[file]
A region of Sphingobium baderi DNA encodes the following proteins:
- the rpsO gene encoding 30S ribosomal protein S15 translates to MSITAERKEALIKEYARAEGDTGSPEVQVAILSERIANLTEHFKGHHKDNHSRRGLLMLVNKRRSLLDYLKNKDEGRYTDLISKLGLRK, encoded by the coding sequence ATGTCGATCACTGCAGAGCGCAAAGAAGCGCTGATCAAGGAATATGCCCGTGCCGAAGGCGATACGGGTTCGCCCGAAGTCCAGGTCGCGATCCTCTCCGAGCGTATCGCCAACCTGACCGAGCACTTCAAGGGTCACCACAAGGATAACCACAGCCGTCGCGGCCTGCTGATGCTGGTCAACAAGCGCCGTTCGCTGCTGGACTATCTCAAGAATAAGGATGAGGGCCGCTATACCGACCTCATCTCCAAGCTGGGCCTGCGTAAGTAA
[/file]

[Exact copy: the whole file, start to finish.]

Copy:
A region of Sphingobium baderi DNA encodes the following proteins:
- the rpsO gene encoding 30S ribosomal protein S15 translates to MSITAERKEALIKEYARAEGDTGSPEVQVAILSERIANLTEHFKGHHKDNHSRRGLLMLVNKRRSLLDYLKNKDEGRYTDLISKLGLRK, encoded by the coding sequence ATGTCGATCACTGCAGAGCGCAAAGAAGCGCTGATCAAGGAATATGCCCGTGCCGAAGGCGATACGGGTTCGCCCGAAGTCCAGGTCGCGATCCTCTCCGAGCGTATCGCCAACCTGACCGAGCACTTCAAGGGTCACCACAAGGATAACCACAGCCGTCGCGGCCTGCTGATGCTGGTCAACAAGCGCCGTTCGCTGCTGGACTATCTCAAGAATAAGGATGAGGGCCGCTATACCGACCTCATCTCCAAGCTGGGCCTGCGTAAGTAA